For six years now, I have been pruning codependency from my life. I view codependency as giving too much. How do I judge when I am giving too much? I have two ways to tell. (1) If I am helping someone solve a problem, and they “yes, but” me several times. (2) If I am helping someone and after 2-3 times of helping, they don’t reciprocate then I know I am in the old giver/user game.
1.From Soul in Training: “Decluttering“:
Last Tuesday I had a little breakdown. My phone was ringing all day, so many friends with so many problems. I felt so exhausted of listening that I started crying.
Where is my time? What is happening with my life? So many things I have on my to do list and all I do is being on the phone listening to other people’s problems.
I always wanted to declutter my apartment with Konmari method, because I need to breath . I live in small studio apartment and so much stuff has been cluttering my life, because I never know where to put it.
I always wanted to start yoga, but every time I try to get on that mat, my phone rings…
I always wanted to start taking singing lessons again, but no time, no time…
And let’s not even start with the 60 pounds I have to lose.
Let’s put it like this, I have been abandoning me and all the things which help me or would bring me joy and I am sick of it.
Codependency has been hard on me, always helping others, so they get better and I sit here in all this stuff I am not doing or getting done.
So my therapist made a suggestion that I am not talking on the phone any longer than 10 minutes with fellows, friends and family.
I have been only doing it for three days and it has been amazing. So much free time. I started reading the books I always wanted to read, already decluttered and cleaned my entrance of the apartment and one of my closets with shoes and it is so freeing!
But then I feel guilty that I always say “ok I need to hang up the phone now. Bye.” It sounds so strange, but I feel so guilty.
My therapist said a great sentence though: everything can be dealt with in 10 minutes. All the rest is complaining.
This helped me, because I know that also for AA fellows complaining is not helpful. We can talk about the problem and then check for a solution and then it is enough. I don’t have to listen to anyone complain for hours. How will they get to rock bottom with whatever they are dealing with???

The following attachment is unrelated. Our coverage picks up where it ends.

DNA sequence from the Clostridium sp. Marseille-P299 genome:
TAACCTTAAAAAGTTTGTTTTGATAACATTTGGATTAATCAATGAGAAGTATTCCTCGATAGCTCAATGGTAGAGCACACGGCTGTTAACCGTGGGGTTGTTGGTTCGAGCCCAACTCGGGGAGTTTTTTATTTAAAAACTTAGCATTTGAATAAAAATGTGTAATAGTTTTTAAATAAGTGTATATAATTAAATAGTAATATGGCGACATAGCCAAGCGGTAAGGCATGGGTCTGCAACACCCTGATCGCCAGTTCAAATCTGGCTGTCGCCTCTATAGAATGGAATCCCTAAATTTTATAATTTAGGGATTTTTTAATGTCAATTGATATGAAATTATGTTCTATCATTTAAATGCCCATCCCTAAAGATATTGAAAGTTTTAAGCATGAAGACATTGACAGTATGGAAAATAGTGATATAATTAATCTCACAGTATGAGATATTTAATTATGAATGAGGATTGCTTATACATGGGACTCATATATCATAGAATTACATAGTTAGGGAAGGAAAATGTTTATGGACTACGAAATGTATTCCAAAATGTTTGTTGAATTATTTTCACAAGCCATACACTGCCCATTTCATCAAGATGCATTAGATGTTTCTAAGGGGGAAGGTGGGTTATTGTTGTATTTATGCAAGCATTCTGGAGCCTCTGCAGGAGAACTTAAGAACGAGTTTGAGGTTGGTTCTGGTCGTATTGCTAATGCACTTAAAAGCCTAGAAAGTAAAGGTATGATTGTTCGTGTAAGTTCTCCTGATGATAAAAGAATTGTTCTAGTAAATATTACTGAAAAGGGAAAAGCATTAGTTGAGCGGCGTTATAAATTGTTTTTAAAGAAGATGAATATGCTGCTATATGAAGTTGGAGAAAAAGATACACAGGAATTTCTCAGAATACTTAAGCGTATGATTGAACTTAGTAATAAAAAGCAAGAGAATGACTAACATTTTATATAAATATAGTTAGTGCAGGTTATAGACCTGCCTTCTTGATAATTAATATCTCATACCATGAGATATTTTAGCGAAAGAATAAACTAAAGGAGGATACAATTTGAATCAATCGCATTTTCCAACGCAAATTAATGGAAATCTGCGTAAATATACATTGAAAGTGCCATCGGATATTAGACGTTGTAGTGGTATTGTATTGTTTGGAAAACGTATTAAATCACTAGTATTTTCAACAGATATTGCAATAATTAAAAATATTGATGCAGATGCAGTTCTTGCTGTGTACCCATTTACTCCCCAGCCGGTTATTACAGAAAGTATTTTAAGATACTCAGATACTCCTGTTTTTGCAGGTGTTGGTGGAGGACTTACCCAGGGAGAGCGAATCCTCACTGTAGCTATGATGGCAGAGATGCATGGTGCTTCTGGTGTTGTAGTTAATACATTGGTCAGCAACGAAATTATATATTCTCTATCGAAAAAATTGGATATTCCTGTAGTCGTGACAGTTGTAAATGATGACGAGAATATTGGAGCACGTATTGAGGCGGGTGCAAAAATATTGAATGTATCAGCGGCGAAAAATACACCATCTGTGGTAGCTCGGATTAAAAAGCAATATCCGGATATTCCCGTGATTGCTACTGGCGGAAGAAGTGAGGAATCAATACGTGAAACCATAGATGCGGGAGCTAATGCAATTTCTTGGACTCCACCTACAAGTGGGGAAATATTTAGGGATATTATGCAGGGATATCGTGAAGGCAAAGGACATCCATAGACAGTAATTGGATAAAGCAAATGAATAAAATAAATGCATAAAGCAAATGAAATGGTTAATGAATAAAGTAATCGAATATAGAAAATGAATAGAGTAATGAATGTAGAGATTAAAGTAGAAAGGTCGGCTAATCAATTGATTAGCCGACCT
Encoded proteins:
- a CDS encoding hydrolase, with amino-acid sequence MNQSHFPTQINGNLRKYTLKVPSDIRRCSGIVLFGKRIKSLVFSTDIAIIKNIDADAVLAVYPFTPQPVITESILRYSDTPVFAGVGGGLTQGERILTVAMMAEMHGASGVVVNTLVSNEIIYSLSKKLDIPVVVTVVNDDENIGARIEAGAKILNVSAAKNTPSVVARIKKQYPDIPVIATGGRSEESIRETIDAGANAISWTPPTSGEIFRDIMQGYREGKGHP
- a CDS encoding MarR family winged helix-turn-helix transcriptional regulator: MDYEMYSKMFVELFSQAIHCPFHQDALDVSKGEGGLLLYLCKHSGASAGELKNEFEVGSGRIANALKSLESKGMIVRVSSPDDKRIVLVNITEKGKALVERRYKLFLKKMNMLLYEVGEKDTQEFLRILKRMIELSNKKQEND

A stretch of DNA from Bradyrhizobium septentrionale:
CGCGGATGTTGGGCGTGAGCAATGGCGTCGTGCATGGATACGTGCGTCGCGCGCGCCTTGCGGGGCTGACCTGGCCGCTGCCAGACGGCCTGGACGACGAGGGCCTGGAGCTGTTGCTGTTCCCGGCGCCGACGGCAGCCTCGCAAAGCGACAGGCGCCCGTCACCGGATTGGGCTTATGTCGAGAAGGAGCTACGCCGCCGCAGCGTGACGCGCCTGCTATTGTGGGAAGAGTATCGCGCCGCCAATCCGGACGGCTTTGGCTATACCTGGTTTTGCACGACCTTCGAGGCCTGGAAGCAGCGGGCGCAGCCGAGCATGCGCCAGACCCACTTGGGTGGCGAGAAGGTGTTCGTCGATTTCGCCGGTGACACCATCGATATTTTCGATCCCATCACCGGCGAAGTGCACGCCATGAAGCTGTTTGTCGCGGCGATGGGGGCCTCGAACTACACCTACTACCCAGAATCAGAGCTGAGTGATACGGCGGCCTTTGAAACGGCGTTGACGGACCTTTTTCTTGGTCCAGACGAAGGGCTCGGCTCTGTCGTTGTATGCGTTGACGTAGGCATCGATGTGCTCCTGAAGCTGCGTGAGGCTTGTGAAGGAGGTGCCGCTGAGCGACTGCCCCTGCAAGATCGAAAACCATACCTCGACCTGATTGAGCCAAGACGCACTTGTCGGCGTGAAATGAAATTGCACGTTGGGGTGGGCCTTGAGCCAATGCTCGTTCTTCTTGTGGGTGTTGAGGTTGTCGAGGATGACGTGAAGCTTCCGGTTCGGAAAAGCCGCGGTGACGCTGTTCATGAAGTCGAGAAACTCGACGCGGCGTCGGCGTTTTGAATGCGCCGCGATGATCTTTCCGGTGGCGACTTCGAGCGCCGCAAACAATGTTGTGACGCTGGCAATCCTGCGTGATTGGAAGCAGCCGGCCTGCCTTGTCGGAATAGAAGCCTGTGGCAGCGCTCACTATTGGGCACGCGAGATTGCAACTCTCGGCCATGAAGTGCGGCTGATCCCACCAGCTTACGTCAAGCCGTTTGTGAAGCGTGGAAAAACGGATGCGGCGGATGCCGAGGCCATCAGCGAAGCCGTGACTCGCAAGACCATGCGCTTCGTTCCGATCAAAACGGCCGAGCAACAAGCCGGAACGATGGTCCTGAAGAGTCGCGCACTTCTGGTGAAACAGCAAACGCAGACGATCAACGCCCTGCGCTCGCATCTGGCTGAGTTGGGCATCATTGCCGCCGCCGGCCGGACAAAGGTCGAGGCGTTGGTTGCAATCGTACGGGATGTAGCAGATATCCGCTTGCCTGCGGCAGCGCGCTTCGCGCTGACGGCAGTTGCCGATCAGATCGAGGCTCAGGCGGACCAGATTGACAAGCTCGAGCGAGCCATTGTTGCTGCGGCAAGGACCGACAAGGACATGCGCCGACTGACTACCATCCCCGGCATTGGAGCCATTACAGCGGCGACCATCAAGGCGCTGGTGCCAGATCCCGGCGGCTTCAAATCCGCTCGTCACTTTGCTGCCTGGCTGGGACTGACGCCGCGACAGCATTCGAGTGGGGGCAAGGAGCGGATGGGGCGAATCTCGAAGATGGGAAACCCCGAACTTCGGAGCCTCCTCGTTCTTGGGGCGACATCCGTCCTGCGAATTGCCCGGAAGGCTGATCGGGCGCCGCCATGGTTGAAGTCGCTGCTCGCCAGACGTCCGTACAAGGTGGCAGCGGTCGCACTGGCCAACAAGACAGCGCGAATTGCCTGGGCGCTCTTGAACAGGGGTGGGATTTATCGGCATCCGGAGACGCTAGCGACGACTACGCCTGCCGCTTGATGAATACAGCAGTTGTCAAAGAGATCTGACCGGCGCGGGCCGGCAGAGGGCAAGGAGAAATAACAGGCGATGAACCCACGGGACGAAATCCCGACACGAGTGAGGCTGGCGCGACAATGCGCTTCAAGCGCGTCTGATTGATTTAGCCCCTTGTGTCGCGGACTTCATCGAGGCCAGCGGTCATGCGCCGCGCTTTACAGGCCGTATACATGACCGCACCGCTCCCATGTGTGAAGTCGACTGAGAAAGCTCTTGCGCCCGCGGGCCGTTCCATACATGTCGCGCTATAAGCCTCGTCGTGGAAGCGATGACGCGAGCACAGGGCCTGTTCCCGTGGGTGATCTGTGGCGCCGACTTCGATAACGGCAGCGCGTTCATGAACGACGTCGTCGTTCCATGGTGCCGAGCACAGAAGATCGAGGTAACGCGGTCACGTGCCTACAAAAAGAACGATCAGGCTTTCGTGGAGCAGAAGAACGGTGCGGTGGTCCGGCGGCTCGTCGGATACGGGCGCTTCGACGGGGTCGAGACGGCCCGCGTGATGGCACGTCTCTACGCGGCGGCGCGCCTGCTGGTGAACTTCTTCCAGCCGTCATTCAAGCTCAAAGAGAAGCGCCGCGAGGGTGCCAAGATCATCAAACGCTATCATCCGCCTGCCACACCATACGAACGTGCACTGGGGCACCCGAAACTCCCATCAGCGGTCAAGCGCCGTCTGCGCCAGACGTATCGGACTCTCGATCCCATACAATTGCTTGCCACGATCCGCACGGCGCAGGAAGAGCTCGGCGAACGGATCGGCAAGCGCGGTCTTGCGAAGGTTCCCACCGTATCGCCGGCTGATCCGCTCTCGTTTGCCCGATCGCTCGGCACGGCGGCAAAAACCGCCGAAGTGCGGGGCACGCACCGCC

Well 50 minutes later…
My mom called me crying and told me she needs to talk to me, because I am the only one who can help her.
And this happens to me all the time. How can I hang up the phone after 10 minutes if someone is crying on the other side.
My plan was to finish writing this post and then go on a hike. 50 minutes later I am still sitting here and writing this post and I feel too tired to go on the hike.
I even feel to tired too continue writing.
2. From Simply Aubrey Elaine; “Love, Life & Codependency”:
“People have come and gone in my life, triggering abandonment issues left and right, but these days I just don’t care. I realized recently that I’ve spent more time concerning myself with issues and relationships outside of myself and my immediate family for far too long. I have wasted so much energy trying to be the person ‘people needed me to be,’ that I never learned how important it is to lean in and love those who are the top priorities in my life. After God, Ed and Tristan are my number one priorities. If we, as a family haven’t mastered what is to live and love openly and honestly in our little slice of the world, how are we supposed to navigate the issues and burdens of the outside world? We aren’t!
I see now that people will continue to come and go, a necessary part of this beautiful journey, and I accept that. No longer will I feel slighted by the disappearance or disappointment of another, friends and acquaintances alike. I accept that people will walk away, and I will do the same. I will remain forever mindful that I need not seek an abundance of friendships nor acceptance from anyone other than God. The truth is, we cannot know who another is unless we invest the time to do so, which is a double-edged sword of vulnerability and expectation. In the end, there’s always a chance that the person you thought you could have a relationship with isn’t a good fit in your life. I imagine this to be true of a few people who have walked out of my life, and I get it. We either spend our lives hiding from the pain and anguish of disappointment, or we invest the time and energy in the relationships we see fit. I choose the latter.”